It bears stressing that the SHT ordinance imposing additional tax burdens on some residents may eventually result in deprivation of property since the City may levy and sell it for tax delinquency because of failure to pay the realty taxes. Already, a couple of retired teachers in the Teacher’s Village have expressed fears of such eventuality considering that their current financial situation is just enough to shoulder the taxes of the lots on which their houses are erected, aside from their daily subsistence. They complained that they have not been informed of such new measure beforehand. For sure there are other residents similarly situated. Apparently therefore, the SHT ordinance may be in violation of the Constitution providing that “No person shall be deprived of…property without due process of law” (Article III Section 1).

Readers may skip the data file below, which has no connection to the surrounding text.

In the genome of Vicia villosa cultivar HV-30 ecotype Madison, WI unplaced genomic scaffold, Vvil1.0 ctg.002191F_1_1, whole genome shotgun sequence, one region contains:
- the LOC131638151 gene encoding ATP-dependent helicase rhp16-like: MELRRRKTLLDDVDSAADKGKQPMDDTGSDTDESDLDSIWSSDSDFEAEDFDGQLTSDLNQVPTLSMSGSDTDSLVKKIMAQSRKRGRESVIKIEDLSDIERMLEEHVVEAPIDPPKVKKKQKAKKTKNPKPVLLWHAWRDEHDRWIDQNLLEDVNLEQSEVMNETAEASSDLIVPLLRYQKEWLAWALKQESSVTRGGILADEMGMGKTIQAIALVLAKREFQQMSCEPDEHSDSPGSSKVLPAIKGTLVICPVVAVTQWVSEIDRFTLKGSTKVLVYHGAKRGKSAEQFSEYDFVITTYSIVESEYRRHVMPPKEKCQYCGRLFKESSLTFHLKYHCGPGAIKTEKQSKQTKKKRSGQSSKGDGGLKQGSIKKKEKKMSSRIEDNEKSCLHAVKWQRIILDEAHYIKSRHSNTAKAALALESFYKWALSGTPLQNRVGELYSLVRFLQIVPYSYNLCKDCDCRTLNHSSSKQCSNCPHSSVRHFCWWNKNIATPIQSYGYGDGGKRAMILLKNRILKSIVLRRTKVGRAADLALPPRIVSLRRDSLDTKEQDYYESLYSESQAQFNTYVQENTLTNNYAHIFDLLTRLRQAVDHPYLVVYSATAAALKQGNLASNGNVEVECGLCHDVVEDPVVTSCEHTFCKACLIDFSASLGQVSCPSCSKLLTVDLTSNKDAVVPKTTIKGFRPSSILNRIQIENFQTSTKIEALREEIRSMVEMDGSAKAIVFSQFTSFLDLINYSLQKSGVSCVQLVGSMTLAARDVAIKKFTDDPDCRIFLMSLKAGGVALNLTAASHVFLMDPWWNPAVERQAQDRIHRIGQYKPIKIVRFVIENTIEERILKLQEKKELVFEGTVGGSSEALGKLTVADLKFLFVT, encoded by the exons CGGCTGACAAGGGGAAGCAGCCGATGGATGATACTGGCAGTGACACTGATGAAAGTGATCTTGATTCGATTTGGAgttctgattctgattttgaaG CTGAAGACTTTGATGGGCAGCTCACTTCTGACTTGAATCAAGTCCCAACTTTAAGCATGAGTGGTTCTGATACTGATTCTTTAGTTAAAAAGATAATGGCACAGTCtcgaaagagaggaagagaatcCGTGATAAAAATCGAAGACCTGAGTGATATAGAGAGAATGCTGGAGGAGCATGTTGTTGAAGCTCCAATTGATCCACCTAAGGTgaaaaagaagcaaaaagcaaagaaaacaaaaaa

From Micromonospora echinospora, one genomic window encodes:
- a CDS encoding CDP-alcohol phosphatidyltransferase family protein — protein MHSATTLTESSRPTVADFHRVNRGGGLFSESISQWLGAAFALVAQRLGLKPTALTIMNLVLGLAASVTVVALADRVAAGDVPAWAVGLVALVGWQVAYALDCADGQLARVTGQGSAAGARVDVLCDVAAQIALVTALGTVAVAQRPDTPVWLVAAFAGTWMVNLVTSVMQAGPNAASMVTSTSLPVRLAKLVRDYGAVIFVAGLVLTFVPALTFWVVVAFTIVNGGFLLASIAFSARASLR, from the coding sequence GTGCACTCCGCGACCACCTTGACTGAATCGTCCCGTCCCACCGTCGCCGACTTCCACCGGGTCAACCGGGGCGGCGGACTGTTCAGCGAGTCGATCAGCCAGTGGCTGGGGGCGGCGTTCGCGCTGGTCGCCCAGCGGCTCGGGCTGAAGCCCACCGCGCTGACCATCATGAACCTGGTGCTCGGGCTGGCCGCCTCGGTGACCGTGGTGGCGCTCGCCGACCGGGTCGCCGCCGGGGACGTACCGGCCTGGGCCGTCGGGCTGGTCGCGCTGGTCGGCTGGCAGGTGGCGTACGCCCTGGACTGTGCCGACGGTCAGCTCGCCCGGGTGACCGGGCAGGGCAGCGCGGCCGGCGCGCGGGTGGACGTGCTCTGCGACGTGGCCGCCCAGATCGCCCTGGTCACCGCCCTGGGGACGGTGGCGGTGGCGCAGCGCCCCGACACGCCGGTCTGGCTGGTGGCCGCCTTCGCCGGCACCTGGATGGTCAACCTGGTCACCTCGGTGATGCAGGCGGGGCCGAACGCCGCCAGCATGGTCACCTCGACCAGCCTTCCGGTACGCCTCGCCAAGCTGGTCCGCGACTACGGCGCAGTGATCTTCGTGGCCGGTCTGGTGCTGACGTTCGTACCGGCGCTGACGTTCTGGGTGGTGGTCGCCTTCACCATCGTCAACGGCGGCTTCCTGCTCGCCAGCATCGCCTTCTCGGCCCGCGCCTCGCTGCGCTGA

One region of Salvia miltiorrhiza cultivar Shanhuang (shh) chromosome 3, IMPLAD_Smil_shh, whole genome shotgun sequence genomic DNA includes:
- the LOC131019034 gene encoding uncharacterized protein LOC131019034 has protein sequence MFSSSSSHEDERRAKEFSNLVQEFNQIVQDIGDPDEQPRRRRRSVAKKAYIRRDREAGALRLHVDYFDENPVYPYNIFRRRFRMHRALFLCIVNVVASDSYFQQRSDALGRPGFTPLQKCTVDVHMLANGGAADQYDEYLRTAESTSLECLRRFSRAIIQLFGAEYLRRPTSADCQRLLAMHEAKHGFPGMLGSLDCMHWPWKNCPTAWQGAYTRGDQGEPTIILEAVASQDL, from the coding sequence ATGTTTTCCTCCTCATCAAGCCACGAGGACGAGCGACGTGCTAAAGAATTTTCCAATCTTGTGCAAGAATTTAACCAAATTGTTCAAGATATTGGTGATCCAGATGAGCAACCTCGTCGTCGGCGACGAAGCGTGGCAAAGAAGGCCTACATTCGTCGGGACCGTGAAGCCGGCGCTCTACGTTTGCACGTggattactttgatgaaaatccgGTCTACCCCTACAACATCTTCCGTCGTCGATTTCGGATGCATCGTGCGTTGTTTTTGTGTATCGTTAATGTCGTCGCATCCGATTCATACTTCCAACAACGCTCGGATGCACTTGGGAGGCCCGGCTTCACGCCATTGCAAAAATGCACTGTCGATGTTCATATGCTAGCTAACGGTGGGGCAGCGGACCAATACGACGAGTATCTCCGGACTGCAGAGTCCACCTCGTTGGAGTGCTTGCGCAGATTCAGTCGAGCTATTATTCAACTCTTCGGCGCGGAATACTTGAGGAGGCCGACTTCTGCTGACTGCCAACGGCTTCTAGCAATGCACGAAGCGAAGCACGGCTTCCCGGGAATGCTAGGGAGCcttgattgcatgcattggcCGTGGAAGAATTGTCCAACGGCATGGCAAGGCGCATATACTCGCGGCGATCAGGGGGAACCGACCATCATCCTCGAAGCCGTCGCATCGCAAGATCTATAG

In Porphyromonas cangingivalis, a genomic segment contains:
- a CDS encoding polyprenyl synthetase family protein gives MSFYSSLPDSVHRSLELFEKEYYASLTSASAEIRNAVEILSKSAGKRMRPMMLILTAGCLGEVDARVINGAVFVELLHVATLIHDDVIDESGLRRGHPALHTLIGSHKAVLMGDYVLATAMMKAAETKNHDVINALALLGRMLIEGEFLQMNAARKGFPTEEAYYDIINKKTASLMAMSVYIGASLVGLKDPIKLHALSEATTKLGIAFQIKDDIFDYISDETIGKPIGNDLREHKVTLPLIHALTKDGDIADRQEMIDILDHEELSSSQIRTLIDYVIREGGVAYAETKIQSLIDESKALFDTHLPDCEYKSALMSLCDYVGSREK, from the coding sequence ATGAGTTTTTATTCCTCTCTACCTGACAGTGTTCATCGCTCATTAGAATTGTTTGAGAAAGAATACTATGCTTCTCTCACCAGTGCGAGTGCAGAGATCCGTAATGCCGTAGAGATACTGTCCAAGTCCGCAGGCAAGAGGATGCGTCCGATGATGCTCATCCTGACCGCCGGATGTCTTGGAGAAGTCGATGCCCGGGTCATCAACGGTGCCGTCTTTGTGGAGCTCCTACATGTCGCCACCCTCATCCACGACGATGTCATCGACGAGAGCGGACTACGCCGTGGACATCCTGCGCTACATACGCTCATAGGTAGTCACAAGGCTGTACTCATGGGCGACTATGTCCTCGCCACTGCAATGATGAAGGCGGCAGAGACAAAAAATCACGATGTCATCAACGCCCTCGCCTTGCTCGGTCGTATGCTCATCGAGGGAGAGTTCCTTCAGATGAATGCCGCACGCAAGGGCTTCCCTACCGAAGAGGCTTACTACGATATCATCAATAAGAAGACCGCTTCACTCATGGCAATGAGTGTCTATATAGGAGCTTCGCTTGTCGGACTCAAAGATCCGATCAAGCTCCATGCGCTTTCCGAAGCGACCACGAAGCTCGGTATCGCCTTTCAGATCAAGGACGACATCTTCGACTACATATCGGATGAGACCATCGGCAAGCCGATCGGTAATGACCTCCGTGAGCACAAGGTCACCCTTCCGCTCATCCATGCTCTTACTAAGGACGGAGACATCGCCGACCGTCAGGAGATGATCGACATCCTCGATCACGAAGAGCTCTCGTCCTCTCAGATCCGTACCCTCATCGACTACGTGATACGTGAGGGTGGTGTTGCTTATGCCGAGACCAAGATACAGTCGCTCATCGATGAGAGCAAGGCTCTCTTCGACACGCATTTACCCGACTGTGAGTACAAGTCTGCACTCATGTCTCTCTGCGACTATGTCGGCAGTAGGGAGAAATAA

As provided in the SHT ordinance only those who own lands in QC with assessed value of P100,001 or more will bear the additional tax of 0.5 percent of the assessed value of their residential lots. In all likelihood, according to the published “Guide” this will cover only 13 percent of the residential lots. Obviously, not all residents with lots are treated “alike under like circumstances and conditions both in the privileges conferred and liabilities imposed”. Thus it may constitute a violation of the “equal protection of the law” (1 Cooley, 824-825) since it may amount to “class legislation”.